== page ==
Primary progressive aphasia has completely changed

Joan Ashcroft doesn’t let PPA wear her down. Photo / Grace Odlum

It was about four years ago when Joan Ashcroft noticed her speech had been slurred for two days.

She tried to ignore it, and not wanting to worry anyone, she hid it from her family for almost a year.

The slurred speech was progressively getting worse, so almost a year later, in September 2020, she went to the doctor who referred her to a neurologist.

But it wasn’t until January 2021 that she was able to see the neurologist at Kenepuru Hospital, and she wasn’t actually diagnosed until December.


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It was after numerous tests and scans that Joan was diagnosed with the very rare nervous system syndrome primary progressive aphasia (PPA).

It was a complete shock to her, and she said the diagnosis saddened her.

PPA is a condition that affects the ability to communicate, meaning people with the condition can have trouble expressing their thoughts and understanding or finding words.

The condition, which is classed as a rare type of frontotemporal dementia, has three variants, and Joan has the non-fluent/agrammatic variant.


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Joan Ashcroft, middle, with her daughter Johanna and grandson Xavier.
Joan Ashcroft, middle, with her daughter Johanna and grandson Xavier.

Symptoms of this variant include poor grammar in written and spoken language, trouble understanding complex sentences, using grammar incorrectly, and problems with speech.

Joan, who lives in Paraparaumu, is still in the early stages of PPA, so her only current symptom is problems with speaking, but she said she expects it to progress further.

Not only will her speech deteriorate, but she said she will likely develop symptoms of dementia too, including losing her memories.

The condition affected other aspects of her life too, and her daughter Johanna said that her previously very outgoing mother had lost a lot of her confidence.

“She was very social before this,” Johanna said.

Joan also had to quit her job as a teacher at Our Lady of Kāpiti, a job which she had held for 15 years.

She now works part-time in the school’s library, but as her condition progresses, she could lose this too.

Luckily her son, Daniel, found out about stem cell treatment in Whangārei which is known for its high success in people with similar conditions to Joan’s.

While it will not cure her, it is hoped that it could help to slow down the progression of the condition.

But it’s not cheap, with the clinic requiring a minimum of two sessions, and each session costing $12,000.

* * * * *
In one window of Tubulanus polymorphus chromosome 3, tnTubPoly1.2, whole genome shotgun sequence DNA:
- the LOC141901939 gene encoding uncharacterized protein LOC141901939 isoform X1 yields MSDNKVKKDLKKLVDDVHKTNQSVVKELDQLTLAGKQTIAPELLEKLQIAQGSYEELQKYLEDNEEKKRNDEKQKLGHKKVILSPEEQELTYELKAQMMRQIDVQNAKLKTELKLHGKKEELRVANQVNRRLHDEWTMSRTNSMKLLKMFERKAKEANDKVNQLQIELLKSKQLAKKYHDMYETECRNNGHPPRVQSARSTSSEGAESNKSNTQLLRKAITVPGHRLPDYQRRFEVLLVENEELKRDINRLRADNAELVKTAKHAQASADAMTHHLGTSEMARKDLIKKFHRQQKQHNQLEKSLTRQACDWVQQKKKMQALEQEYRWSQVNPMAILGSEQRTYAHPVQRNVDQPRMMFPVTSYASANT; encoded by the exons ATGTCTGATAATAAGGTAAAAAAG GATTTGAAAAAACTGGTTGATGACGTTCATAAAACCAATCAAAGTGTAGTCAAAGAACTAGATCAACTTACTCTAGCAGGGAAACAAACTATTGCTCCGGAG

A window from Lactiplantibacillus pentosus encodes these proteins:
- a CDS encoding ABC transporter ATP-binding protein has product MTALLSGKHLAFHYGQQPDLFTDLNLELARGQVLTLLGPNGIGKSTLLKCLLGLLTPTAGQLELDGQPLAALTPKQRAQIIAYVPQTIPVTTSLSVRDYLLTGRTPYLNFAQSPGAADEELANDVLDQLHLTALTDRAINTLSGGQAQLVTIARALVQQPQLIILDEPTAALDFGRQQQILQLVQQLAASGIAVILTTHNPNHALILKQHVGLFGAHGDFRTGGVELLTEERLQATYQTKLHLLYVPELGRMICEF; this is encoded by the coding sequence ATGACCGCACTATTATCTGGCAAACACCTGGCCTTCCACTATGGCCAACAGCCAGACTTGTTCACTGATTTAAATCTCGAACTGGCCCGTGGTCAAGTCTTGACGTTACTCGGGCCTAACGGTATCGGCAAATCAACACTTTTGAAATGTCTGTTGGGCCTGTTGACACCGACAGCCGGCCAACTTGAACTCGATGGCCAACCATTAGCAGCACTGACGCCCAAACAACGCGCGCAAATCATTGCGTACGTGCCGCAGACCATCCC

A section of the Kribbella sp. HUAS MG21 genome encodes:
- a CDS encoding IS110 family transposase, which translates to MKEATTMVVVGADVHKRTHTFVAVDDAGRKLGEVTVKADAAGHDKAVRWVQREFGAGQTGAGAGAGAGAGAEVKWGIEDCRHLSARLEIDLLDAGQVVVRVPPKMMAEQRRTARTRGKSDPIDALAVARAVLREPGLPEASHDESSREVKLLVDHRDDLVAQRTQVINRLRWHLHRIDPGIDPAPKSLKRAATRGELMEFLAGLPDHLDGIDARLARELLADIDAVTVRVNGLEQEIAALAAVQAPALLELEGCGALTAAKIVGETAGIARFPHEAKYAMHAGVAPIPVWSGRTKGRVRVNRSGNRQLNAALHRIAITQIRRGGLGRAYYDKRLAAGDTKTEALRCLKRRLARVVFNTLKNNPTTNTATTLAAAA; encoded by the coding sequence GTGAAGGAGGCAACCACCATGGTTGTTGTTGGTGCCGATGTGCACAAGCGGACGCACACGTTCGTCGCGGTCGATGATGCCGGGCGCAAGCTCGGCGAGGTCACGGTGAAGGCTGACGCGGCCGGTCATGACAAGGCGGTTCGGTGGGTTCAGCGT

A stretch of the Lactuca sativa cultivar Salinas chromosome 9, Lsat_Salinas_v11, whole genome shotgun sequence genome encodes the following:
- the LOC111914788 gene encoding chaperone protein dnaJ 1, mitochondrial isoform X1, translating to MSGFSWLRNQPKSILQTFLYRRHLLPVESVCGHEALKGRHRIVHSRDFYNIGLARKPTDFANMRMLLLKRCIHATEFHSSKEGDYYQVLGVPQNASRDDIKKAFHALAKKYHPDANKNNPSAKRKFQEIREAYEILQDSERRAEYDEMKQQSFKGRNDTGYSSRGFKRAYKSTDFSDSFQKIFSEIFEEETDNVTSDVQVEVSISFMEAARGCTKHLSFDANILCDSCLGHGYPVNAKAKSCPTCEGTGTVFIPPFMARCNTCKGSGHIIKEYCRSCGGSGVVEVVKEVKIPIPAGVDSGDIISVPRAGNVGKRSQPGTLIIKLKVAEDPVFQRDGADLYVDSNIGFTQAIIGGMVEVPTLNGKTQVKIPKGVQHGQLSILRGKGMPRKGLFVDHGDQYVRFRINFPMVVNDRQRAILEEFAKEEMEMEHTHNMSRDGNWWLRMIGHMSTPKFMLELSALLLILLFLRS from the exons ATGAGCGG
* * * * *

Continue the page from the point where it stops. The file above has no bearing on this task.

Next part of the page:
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Joan Ashcroft's son Daniel started the Givealittle page to raise money for his mother's treatment.
Joan Ashcroft’s son Daniel started the Givealittle page to raise money for his mother’s treatment.

They’re not sure how many sessions she will need either, so Daniel created a Givealittle page with a goal of $200,000 to go towards her treatments.

“We don’t know if it will need to be three-monthly, or six-monthly, or how many she’ll need,” Johanna said.

Joan said she hopes they can raise enough for the first session, which she is aiming to have in September.

There are a few things helping her to cope though, including her close-knit family, her religion, and the constant therapy she does through several international universities including the University of New Mexico and the University of Sydney.

All her family is based in Kāpiti, with her parents living in Waikanae, and her children, Johanna and Daniel, living close by.

She sees them all frequently, and her two eldest grandchildren, Caeliah and Olioni, spend every Saturday night sleeping over at her house.


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“Mum’s like a second mum to my kids,” Johanna said.

Joan has a fourth grandchild on the way too, which she is really looking forward to.

She was also supplied with an iPad with TalkLink on it, an application that can show her phrases to read out, and as her condition progresses it can even act as her voice.

Joan had raised more than $8500 at the time of writing, merely $3500 away from getting her first bout of stem cell treatment.

If you would like to donate towards the treatment, you can do so by visiting Joan’s Givealittle.

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